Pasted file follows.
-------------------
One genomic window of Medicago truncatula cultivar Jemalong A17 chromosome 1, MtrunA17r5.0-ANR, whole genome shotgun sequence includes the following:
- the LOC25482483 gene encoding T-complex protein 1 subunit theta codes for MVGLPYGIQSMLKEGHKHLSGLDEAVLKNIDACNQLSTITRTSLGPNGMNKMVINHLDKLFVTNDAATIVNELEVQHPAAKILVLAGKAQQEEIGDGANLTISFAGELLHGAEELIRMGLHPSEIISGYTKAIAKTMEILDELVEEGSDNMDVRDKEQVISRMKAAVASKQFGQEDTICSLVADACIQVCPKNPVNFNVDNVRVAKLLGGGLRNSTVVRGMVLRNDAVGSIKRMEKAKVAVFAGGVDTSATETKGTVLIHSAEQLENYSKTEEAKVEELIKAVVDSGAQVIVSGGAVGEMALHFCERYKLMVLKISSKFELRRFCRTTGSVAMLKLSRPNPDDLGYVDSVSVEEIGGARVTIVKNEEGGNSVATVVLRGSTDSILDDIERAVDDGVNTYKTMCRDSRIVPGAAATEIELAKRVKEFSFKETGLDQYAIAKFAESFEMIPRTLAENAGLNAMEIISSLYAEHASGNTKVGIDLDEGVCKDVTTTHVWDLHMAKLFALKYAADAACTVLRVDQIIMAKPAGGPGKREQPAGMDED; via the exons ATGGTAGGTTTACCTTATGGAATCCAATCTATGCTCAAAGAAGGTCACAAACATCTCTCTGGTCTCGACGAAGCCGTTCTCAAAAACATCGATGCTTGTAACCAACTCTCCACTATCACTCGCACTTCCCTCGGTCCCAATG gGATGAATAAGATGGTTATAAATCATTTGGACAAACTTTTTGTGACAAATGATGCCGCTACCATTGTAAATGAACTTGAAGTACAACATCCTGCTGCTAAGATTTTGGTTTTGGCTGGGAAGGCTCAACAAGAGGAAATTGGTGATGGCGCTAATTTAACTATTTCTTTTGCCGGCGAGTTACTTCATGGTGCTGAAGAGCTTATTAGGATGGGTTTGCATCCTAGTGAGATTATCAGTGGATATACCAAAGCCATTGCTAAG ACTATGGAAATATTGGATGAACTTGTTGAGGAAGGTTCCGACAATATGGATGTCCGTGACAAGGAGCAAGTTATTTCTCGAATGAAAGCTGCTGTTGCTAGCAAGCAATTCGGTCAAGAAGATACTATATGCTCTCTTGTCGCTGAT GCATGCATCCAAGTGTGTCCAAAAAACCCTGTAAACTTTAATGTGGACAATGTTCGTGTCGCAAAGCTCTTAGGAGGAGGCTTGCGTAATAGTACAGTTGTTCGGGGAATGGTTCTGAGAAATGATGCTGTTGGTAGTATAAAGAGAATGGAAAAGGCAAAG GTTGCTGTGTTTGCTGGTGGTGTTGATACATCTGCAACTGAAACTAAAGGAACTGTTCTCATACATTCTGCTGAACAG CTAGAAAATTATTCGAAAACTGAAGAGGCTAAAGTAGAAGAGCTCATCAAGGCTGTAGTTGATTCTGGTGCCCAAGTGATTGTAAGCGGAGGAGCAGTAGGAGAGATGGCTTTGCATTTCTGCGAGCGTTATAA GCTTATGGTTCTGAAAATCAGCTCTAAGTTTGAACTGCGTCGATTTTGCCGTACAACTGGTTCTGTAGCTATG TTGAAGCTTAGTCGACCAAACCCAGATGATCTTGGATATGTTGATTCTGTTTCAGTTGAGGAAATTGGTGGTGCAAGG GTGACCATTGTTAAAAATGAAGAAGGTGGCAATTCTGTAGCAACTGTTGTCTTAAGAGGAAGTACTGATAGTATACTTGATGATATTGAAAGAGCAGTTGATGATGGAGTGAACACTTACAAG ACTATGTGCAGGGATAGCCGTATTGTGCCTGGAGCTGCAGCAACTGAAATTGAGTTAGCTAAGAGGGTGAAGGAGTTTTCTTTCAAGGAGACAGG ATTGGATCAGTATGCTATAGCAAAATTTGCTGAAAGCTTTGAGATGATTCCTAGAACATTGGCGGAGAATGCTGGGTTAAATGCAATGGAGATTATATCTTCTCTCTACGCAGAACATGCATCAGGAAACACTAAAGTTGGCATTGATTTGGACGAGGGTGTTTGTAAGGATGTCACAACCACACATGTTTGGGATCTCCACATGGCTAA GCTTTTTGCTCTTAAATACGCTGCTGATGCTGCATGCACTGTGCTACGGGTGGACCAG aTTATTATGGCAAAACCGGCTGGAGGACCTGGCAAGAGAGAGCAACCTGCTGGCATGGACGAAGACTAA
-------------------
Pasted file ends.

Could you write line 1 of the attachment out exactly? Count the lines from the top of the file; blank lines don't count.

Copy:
One genomic window of Medicago truncatula cultivar Jemalong A17 chromosome 1, MtrunA17r5.0-ANR, whole genome shotgun sequence includes the following: